Ensure your rabbit is able to behave normally
- Access to all the things they require (e.g. space, food, water, safe hiding places, companion rabbits, toilet areas and toys) at all times.
Safe toys to play with/chew and regular opportunities to play with other friendly rabbits and/or people.
- Rabbits are highly social, playful and inquisitive and need to interact and play with other friendly rabbits.
- Many enjoy interacting with people.
Constant access to safe hiding places so they can escape if they feel afraid. Rabbits must be able to hide from things that scare them.
- As they are prey species, they need to be able to hide somewhere secure, away from the sight and smell of predators (e.g. foxes / cats / dogs / ferrets / birds of prey).
Opportunities to exercise daily to stay fit and healthy.
- Rabbits are active animals needing regular, frequent exercise ideally with access to a large area during their most active periods (early morning, late afternoon and overnight) when they like to graze, forage and be sociable.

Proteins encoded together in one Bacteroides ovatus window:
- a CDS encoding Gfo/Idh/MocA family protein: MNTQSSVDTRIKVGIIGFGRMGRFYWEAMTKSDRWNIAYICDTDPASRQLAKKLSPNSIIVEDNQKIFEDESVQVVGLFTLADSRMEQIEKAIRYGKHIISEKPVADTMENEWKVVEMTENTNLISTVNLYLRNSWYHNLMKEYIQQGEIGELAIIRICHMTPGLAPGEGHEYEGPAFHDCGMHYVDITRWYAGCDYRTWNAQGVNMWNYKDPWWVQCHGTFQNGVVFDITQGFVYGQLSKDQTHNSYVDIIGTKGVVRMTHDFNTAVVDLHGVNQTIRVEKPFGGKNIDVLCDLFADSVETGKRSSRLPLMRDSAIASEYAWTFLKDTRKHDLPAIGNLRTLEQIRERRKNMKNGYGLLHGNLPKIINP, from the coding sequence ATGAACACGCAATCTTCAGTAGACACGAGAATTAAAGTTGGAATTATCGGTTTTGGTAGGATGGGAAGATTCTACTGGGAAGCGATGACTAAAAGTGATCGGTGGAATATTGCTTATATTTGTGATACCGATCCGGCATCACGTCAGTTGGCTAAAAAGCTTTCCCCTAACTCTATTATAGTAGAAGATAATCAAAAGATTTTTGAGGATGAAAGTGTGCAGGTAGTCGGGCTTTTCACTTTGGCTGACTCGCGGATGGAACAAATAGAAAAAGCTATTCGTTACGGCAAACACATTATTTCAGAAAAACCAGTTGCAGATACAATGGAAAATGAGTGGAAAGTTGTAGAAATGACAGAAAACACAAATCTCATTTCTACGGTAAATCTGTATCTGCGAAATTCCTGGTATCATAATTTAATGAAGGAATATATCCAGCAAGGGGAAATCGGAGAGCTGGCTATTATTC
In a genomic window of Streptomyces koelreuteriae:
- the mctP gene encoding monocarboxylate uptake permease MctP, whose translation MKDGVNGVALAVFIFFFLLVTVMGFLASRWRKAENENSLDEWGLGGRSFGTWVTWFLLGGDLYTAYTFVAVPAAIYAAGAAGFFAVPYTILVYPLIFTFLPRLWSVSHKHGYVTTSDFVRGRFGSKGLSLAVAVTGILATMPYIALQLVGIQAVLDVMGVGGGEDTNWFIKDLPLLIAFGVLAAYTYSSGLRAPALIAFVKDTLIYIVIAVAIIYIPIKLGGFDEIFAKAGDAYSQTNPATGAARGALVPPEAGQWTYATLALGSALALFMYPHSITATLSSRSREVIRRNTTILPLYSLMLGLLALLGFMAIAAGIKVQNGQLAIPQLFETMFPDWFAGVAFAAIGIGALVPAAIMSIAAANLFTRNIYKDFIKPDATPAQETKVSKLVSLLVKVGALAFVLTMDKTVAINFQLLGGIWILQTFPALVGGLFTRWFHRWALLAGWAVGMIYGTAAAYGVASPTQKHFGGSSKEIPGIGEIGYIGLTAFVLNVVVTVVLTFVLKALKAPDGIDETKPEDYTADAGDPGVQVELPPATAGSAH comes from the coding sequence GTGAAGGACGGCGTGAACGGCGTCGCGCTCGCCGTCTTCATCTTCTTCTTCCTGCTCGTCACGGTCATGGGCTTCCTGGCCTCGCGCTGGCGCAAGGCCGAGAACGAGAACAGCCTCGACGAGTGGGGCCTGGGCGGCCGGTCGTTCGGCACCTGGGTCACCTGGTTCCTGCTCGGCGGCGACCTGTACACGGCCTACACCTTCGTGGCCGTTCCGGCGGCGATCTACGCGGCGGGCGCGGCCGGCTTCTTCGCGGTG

- Constant access to good quality hay; it’s important for emotional wellbeing as well as dental and digestive health.
Suitable materials that allow digging (e.g. sand box), and areas to mark territory with chin secretions, urine and droppings.
- Scents are important communication methods for rabbits.
- Rabbit’s behaviour depends on age/personality/past experiences.
- Rabbits that are frightened/in pain may change their behaviour/develop unwanted habits e.g. aggression/hiding.
- Signs a rabbit may be suffering from stress/fear can include hiding/chewing cage bars/over-grooming/altered feeding or toileting habits/over-drinking/playing with the water bottle/sitting hunched/reluctance to move/repeatedly circling the enclosure.
- Kindness! Never shout at or punish rabbits, they are very unlikely to understand and can become more nervous/scared. If your rabbit's behaviour becomes an ongoing problem, seek expert advice.